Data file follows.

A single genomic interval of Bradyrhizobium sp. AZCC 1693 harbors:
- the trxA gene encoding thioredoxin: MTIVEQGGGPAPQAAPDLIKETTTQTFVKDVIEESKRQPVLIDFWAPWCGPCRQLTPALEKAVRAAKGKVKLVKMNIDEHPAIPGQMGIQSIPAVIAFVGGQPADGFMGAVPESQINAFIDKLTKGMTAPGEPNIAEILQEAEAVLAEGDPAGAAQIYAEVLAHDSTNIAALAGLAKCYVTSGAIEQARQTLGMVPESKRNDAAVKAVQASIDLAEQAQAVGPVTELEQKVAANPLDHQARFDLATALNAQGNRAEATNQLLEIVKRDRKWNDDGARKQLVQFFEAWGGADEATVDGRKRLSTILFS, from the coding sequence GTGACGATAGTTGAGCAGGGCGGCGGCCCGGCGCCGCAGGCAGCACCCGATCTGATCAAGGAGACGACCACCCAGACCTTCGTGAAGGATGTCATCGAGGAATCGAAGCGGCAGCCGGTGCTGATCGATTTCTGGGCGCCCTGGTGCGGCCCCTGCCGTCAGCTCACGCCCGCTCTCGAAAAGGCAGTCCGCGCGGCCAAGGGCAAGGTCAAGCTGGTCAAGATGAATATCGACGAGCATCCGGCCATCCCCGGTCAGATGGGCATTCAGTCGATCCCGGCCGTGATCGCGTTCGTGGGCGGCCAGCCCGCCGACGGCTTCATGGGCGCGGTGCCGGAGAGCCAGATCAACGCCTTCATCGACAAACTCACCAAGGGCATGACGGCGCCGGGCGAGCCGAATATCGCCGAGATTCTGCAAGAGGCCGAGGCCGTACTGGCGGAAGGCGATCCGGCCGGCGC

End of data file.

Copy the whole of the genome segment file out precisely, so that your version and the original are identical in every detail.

A single genomic interval of Bradyrhizobium sp. AZCC 1693 harbors:
- the trxA gene encoding thioredoxin: MTIVEQGGGPAPQAAPDLIKETTTQTFVKDVIEESKRQPVLIDFWAPWCGPCRQLTPALEKAVRAAKGKVKLVKMNIDEHPAIPGQMGIQSIPAVIAFVGGQPADGFMGAVPESQINAFIDKLTKGMTAPGEPNIAEILQEAEAVLAEGDPAGAAQIYAEVLAHDSTNIAALAGLAKCYVTSGAIEQARQTLGMVPESKRNDAAVKAVQASIDLAEQAQAVGPVTELEQKVAANPLDHQARFDLATALNAQGNRAEATNQLLEIVKRDRKWNDDGARKQLVQFFEAWGGADEATVDGRKRLSTILFS, from the coding sequence GTGACGATAGTTGAGCAGGGCGGCGGCCCGGCGCCGCAGGCAGCACCCGATCTGATCAAGGAGACGACCACCCAGACCTTCGTGAAGGATGTCATCGAGGAATCGAAGCGGCAGCCGGTGCTGATCGATTTCTGGGCGCCCTGGTGCGGCCCCTGCCGTCAGCTCACGCCCGCTCTCGAAAAGGCAGTCCGCGCGGCCAAGGGCAAGGTCAAGCTGGTCAAGATGAATATCGACGAGCATCCGGCCATCCCCGGTCAGATGGGCATTCAGTCGATCCCGGCCGTGATCGCGTTCGTGGGCGGCCAGCCCGCCGACGGCTTCATGGGCGCGGTGCCGGAGAGCCAGATCAACGCCTTCATCGACAAACTCACCAAGGGCATGACGGCGCCGGGCGAGCCGAATATCGCCGAGATTCTGCAAGAGGCCGAGGCCGTACTGGCGGAAGGCGATCCGGCCGGCGC